A Matter of Trust
A few weeks ago, right as the COVID-19 pandemic was beginning to explode in the U.S., I was asked by Latina Style to write a column about how SHPE plans to meet this unprecedented crisis. You can read the full article in the April issue. In it, I talked about what I think are the two most important values that our community—and SHPE specifically—needs in order to get through this.
The first is resilience. Throughout our history, Hispanics have exemplified what it means to be resilient. War, conquest, economic turmoil, social injustice, political upheaval: We’ve survived them all, just as we’ll survive and overcome this.
The second, equally critical value is Familia. As Hispanics, we value community. We honor the importance of family. We don’t just look out for ourselves; we look out for other generations, both the ones to come and those that came before.
At SHPE, I’ve seen these values embraced firsthand. Our national team transitioned to working remotely in a matter of days. In a similar timespan, we designed a virtual career fair for all members, which we’ll be hosting later this month. We launched a comprehensive online learning platform with various certification programs specially curated for our professional members. We made our monthly latinXfactor webinars more robust, with dynamic topics designed to give student members and young professionals a leg up in today’s ever-changing environment/economy. I’m not merely proud of the work our team is doing; I’m inspired by it.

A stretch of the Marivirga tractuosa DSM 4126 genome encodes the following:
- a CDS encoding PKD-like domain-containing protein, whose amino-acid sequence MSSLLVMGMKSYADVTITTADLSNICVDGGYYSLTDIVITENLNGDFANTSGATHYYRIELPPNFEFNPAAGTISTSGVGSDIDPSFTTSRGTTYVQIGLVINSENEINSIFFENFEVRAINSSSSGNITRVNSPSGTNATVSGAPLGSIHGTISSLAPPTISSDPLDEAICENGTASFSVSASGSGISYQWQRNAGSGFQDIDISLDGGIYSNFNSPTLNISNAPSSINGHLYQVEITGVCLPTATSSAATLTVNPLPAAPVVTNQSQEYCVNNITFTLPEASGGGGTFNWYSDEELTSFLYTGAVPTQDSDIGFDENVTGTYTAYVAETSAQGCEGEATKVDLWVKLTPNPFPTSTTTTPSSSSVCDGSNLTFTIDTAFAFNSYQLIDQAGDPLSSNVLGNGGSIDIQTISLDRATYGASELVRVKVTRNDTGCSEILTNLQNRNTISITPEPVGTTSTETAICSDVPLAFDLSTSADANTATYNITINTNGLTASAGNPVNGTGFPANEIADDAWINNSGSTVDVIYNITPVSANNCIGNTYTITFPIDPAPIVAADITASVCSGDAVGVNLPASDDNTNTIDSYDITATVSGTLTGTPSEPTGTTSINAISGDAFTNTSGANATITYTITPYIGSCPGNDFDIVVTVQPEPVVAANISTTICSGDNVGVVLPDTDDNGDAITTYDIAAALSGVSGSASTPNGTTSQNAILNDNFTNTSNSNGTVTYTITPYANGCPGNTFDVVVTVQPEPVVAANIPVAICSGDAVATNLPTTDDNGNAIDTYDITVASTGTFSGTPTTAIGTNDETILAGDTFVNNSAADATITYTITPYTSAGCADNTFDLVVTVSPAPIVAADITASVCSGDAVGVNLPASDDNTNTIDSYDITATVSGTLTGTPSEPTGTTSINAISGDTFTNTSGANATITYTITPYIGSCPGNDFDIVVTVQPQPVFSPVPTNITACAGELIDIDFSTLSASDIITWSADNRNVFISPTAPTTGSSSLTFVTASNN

The more I reflect on that flexibility, the more I keep coming back to another word, one that will be just as vital to our health and wellbeing—as individuals, as an organization, as a Hispanic community, as a nation, and as one global Familia.
That word is trust.
One reason my team and I were able to pivot so seamlessly is because of the trust we’ve cultivated over the last two and a half years. Full disclosure: Trust is something that hasn’t always come easily to me. At least not professionally. Personally, I’ve always been inclined to trust others. (My mom thinks I trust too easily. “Raquelita,” she says, “how can you be so smart and yet so naïve about people?”)
As a trial lawyer and litigator, I was taught and trained to question everything, all the time—and then question some more. To push back. To be skeptical. My default is to be defensive. Sometime this is good. And sometimes it’s not. My team has seen all this firsthand.
Since coming to SHPE almost three years ago, I’ve had to build trust from scratch; rebuild trust where it had been betrayed; and even extend trust where there might not be any. But I also knew (and know now) that the qualities that define this organization—resilience and Familia—provided the foundation necessary to build a more profound and sustainable sense of trust. The more my team and I are tested, the more obstacles we overcome, the more we practice resiliency together, the deeper our trust grows.